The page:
Danish/Norwegian/Swedish: serial (aka Oxford) comma?

frugihoyi

Senior Member
English - USA, Portuguese - Brazil
I've been wondering about this for a while. In English, there are two acceptable ways to use commas in lists of three or more items:

  • Today was sunny, warm and dry.
  • Today was sunny, warm, and dry.

The first way is more popular and in a sentence like this there is no chance of misunderstanding. However, I personally like the second way, the Oxford comma. Take a look at this picture:
fycHx.jpg
As you can see, a sentence can easily be misinterpreted without the Oxford comma.

So can we use the Oxford comma in the Scandinavian languages? Does it have another name?
I know this is correct: Jeg spiste frugt, brød og havre.
But is this acceptable? ​Jeg spiste frugt, brød, og havre.
 
  • ramram

    New Member
    Swedish
    I don't know about Danish and Noregian, but in Swedish we don't use the "Oxford comma" when listing things. You use commas instead of "och", but not both. (Reference: Svenska skrivregler from Språkrådet)
     
    Last edited:

    bicontinental

    Senior Member
    English (US), Danish, bilingual
    I agree with you that the Oxford comma comes in handy in your example, but in cases of ambiguity you could, of course, use a conjunction instead of a comma (e.g. 'samt' ~ ‘as well as’)
    Vi inviterede stripperne samt Stalin og JFK (the strippers as well as Stalin and JFK)

    Bic.
     

    NorwegianNYC

    Senior Member
    Norwegian
    The way I see it, the Oxford comma - which is merely a stylistic measure - is redundant in almost all cases. Language is contextual, and no one would ever interpret "we invited the strippers, JFK and Stalin" to mean that JFK and Stalin were the strippers, unless the reader was a complete imbecile! Also, as per the example given above, "today was sunny, warm and dry" will in a normal setting not be misunderstood.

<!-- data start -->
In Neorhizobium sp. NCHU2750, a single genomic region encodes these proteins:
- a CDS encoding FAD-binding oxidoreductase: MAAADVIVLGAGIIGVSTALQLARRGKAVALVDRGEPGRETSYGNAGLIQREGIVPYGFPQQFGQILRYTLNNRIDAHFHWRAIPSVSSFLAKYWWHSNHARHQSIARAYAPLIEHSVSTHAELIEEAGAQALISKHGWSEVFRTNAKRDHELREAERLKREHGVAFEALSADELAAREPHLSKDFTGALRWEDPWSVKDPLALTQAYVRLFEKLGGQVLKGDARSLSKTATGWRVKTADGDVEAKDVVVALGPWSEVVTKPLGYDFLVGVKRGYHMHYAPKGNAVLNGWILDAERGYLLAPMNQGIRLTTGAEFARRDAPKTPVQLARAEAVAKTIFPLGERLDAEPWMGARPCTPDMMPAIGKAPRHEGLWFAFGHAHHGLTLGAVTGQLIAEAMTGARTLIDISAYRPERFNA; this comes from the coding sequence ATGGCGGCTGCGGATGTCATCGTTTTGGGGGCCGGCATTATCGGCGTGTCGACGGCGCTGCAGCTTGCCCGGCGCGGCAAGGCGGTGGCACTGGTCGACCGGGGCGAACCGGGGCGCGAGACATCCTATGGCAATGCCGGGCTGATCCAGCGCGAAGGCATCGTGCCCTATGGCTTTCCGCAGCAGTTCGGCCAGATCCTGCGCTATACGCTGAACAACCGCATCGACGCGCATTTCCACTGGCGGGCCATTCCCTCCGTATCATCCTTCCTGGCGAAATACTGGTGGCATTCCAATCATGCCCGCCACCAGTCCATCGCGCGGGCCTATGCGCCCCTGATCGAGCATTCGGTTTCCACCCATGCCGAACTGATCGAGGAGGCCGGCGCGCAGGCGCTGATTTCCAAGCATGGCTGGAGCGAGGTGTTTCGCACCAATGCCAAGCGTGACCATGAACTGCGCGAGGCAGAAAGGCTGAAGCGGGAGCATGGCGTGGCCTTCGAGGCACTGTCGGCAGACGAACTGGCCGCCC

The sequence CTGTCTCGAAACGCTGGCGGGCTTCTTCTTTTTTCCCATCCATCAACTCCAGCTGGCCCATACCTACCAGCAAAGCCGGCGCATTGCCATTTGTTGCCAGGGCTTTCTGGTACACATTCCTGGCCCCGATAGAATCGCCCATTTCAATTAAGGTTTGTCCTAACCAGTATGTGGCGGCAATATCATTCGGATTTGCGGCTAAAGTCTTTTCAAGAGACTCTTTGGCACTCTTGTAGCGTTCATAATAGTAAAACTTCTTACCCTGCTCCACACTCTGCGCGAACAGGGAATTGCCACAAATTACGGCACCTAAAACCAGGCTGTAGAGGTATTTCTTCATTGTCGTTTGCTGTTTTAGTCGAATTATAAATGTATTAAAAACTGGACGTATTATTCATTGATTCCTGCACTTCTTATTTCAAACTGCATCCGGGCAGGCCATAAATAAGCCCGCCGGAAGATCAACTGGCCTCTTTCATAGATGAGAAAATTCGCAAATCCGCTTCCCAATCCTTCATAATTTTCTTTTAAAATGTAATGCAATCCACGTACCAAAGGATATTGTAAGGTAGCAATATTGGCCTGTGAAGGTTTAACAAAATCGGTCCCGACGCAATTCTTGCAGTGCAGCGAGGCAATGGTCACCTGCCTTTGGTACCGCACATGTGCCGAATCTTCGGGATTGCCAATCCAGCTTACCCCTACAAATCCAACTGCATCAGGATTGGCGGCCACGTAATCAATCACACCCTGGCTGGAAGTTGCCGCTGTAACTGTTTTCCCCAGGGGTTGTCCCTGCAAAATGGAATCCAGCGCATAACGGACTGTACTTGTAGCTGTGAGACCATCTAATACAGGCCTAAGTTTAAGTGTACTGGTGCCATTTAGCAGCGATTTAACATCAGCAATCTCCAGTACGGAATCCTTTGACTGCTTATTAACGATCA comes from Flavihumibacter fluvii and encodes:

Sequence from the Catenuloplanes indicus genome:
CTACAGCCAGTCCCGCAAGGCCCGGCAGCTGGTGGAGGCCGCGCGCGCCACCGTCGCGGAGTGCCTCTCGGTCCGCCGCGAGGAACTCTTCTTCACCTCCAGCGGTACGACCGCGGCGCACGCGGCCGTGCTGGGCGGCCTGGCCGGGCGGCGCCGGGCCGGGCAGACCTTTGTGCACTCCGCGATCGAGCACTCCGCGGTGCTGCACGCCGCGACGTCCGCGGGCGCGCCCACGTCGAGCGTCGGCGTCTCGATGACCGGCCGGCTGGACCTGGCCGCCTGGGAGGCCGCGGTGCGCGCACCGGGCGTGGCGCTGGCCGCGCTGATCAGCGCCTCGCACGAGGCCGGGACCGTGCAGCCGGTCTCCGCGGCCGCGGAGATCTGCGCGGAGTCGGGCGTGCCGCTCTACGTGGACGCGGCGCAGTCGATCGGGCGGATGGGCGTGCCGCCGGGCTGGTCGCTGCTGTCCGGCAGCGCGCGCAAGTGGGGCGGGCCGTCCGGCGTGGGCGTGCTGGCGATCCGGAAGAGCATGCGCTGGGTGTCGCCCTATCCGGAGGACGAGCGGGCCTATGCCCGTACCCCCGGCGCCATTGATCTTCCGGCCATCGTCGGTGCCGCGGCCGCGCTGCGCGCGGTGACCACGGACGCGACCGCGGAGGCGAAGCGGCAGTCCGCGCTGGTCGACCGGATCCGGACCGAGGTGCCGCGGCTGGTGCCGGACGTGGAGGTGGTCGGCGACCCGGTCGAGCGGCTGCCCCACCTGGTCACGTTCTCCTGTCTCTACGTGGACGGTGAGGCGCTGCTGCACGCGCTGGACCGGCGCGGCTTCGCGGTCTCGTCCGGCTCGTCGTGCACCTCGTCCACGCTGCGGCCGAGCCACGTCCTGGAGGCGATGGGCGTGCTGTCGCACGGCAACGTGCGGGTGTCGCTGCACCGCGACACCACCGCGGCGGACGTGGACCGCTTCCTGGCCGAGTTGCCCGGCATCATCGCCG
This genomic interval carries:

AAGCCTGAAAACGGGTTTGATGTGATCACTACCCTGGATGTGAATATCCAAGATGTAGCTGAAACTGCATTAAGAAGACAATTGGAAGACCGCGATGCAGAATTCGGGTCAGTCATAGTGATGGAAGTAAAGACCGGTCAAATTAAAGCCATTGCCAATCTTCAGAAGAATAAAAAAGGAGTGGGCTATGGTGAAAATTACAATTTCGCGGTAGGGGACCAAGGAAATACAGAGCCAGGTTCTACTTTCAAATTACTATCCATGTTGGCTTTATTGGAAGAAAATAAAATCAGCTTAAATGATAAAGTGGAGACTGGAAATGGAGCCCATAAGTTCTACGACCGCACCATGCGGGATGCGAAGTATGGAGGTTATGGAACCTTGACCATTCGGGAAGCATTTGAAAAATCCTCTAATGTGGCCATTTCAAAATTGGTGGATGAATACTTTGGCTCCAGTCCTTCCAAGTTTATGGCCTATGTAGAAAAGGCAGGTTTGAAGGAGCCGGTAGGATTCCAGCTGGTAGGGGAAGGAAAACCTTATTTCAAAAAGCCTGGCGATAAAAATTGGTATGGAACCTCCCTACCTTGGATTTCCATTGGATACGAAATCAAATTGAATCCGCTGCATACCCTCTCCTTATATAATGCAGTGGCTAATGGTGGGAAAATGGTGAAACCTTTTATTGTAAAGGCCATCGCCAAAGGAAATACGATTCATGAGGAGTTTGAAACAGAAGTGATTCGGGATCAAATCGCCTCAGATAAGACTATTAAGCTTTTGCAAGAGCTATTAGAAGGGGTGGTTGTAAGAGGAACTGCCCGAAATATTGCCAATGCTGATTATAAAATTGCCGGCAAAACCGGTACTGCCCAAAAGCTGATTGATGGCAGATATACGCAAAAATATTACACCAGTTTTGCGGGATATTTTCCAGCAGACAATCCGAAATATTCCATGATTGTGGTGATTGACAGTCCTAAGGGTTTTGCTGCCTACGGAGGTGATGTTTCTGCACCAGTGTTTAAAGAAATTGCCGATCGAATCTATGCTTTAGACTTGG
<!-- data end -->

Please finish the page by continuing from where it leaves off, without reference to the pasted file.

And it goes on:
The Oxford comma is really the product of an academic culture where this kind of nitpicking was appreciated. The fact is
    that "and" and "or" is meant to serve (by itself) to mark logical separation.
     

    Lugubert

    Senior Member
    I agree with you that the Oxford comma comes in handy in your example, but in cases of ambiguity you could, of course, use a conjunction instead of a comma (e.g. 'samt' ~ ‘as well as’)
    Vi inviterede stripperne samt Stalin og JFK (the strippers as well as Stalin and JFK)

    Bic.
    Also possible in Swedish. I use "samt" a lot to make sense of listings. In rare cases, though, the Oxford comma works for me as well, but I use commas for clarity and logic, and disregard most "general" "rules".
     
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